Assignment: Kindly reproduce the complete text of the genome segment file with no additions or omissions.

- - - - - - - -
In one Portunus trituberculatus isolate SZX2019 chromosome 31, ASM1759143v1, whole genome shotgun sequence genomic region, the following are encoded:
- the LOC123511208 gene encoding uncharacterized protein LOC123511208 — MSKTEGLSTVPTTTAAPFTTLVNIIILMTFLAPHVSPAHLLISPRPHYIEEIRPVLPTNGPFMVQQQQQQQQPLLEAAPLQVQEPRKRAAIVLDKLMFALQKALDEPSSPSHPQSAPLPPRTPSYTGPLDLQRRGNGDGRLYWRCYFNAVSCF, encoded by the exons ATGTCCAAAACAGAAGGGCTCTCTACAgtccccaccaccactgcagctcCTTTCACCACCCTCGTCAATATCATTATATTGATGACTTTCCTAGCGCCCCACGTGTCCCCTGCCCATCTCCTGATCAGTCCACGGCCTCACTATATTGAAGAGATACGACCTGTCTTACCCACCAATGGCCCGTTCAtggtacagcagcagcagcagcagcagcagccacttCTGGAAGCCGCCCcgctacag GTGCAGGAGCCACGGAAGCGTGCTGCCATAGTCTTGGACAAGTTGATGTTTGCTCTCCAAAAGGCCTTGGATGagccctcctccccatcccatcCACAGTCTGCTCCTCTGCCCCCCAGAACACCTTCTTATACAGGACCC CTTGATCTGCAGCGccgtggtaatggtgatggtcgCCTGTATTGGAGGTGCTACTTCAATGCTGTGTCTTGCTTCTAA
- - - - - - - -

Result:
In one Portunus trituberculatus isolate SZX2019 chromosome 31, ASM1759143v1, whole genome shotgun sequence genomic region, the following are encoded:
- the LOC123511208 gene encoding uncharacterized protein LOC123511208 — MSKTEGLSTVPTTTAAPFTTLVNIIILMTFLAPHVSPAHLLISPRPHYIEEIRPVLPTNGPFMVQQQQQQQQPLLEAAPLQVQEPRKRAAIVLDKLMFALQKALDEPSSPSHPQSAPLPPRTPSYTGPLDLQRRGNGDGRLYWRCYFNAVSCF, encoded by the exons ATGTCCAAAACAGAAGGGCTCTCTACAgtccccaccaccactgcagctcCTTTCACCACCCTCGTCAATATCATTATATTGATGACTTTCCTAGCGCCCCACGTGTCCCCTGCCCATCTCCTGATCAGTCCACGGCCTCACTATATTGAAGAGATACGACCTGTCTTACCCACCAATGGCCCGTTCAtggtacagcagcagcagcagcagcagcagccacttCTGGAAGCCGCCCcgctacag GTGCAGGAGCCACGGAAGCGTGCTGCCATAGTCTTGGACAAGTTGATGTTTGCTCTCCAAAAGGCCTTGGATGagccctcctccccatcccatcCACAGTCTGCTCCTCTGCCCCCCAGAACACCTTCTTATACAGGACCC CTTGATCTGCAGCGccgtggtaatggtgatggtcgCCTGTATTGGAGGTGCTACTTCAATGCTGTGTCTTGCTTCTAA